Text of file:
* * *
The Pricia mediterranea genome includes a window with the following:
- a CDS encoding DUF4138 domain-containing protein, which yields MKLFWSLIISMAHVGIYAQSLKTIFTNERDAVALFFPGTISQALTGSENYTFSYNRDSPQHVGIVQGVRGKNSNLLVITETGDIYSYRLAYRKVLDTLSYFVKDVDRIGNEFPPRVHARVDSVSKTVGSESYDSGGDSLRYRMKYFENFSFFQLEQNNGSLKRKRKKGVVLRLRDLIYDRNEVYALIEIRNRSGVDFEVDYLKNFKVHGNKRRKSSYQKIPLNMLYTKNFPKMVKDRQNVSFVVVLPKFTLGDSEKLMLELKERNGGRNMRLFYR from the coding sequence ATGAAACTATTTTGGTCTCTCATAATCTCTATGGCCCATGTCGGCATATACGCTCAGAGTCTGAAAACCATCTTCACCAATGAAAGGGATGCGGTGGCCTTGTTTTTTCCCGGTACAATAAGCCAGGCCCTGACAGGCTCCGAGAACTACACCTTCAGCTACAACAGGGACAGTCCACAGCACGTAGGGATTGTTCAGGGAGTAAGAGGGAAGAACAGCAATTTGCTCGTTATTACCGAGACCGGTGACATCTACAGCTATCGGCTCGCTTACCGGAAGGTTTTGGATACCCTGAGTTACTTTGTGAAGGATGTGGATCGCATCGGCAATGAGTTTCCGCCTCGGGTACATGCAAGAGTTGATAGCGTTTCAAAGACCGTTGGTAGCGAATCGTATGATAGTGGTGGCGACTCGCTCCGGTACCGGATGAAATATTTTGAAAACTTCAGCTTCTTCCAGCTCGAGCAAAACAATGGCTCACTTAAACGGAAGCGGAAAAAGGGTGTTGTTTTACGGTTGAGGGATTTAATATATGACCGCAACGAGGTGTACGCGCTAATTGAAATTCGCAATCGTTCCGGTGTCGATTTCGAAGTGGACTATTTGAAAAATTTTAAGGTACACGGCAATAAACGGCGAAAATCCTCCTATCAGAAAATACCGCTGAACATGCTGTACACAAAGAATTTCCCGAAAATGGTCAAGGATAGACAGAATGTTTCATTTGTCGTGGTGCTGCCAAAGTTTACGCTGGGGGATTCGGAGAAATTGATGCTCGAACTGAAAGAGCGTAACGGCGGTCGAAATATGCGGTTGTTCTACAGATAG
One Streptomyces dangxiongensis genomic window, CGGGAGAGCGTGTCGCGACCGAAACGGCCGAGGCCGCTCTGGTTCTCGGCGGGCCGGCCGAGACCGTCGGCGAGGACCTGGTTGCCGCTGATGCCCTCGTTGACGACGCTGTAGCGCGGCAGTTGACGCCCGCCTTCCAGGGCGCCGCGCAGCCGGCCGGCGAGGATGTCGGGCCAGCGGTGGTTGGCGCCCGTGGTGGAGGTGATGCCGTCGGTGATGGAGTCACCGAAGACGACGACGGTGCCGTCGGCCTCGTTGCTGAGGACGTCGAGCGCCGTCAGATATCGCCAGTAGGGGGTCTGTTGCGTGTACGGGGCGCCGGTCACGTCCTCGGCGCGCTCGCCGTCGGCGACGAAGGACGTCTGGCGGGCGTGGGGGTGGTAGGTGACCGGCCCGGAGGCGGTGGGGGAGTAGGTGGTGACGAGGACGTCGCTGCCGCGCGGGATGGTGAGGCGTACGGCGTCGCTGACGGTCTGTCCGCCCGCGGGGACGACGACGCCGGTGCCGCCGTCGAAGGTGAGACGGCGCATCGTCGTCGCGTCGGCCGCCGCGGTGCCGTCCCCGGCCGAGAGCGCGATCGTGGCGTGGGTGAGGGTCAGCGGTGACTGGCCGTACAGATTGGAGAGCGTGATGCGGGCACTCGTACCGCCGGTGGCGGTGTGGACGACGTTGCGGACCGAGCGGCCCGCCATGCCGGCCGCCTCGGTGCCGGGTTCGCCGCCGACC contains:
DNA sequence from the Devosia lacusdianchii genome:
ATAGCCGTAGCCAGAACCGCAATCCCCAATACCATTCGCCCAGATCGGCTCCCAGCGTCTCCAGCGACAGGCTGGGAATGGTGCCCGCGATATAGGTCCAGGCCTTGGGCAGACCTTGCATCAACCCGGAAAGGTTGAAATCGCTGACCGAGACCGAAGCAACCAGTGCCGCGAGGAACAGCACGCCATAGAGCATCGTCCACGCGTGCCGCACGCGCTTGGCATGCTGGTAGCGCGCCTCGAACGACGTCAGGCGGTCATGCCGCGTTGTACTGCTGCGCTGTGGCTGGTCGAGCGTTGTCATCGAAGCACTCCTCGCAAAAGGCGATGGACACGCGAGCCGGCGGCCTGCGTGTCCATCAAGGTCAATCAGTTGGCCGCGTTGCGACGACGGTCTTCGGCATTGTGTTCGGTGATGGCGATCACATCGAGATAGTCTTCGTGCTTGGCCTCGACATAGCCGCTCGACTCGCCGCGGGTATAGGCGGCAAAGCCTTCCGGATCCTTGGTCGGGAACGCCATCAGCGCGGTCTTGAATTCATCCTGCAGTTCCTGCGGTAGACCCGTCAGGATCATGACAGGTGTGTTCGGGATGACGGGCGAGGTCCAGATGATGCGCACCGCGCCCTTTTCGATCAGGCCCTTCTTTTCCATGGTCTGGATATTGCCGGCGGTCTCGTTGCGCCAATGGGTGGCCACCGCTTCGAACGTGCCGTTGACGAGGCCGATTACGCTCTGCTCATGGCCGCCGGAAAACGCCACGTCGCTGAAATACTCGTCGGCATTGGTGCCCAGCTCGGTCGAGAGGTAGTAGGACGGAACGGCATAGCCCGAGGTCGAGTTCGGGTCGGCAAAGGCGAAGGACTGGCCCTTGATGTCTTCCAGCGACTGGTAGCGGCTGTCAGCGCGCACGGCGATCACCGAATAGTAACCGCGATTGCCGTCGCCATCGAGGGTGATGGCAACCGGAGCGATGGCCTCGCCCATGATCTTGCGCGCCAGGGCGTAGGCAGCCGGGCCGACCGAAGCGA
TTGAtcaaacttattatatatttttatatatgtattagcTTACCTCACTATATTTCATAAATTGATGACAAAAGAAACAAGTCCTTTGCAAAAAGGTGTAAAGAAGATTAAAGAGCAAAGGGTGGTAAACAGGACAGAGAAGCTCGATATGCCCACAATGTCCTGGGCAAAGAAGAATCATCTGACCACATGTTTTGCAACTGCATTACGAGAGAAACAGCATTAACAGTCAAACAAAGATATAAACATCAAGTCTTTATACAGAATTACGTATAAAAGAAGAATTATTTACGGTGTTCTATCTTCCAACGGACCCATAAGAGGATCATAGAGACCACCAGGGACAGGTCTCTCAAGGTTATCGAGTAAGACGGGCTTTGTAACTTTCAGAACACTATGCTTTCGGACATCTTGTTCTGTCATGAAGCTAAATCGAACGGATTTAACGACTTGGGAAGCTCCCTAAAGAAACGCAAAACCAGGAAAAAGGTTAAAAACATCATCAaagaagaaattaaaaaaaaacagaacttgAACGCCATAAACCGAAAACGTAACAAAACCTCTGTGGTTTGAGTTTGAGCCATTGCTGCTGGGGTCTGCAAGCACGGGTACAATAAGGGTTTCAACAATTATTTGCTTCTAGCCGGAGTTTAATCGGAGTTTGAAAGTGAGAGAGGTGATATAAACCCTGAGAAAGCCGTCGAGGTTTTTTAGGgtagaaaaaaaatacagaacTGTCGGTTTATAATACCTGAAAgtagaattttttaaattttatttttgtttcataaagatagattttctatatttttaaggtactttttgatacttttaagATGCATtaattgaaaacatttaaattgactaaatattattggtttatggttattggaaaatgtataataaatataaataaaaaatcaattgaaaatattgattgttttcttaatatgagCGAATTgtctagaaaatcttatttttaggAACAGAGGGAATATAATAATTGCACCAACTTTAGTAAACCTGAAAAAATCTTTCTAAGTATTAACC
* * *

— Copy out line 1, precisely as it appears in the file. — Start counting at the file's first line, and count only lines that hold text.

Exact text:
The Pricia mediterranea genome includes a window with the following: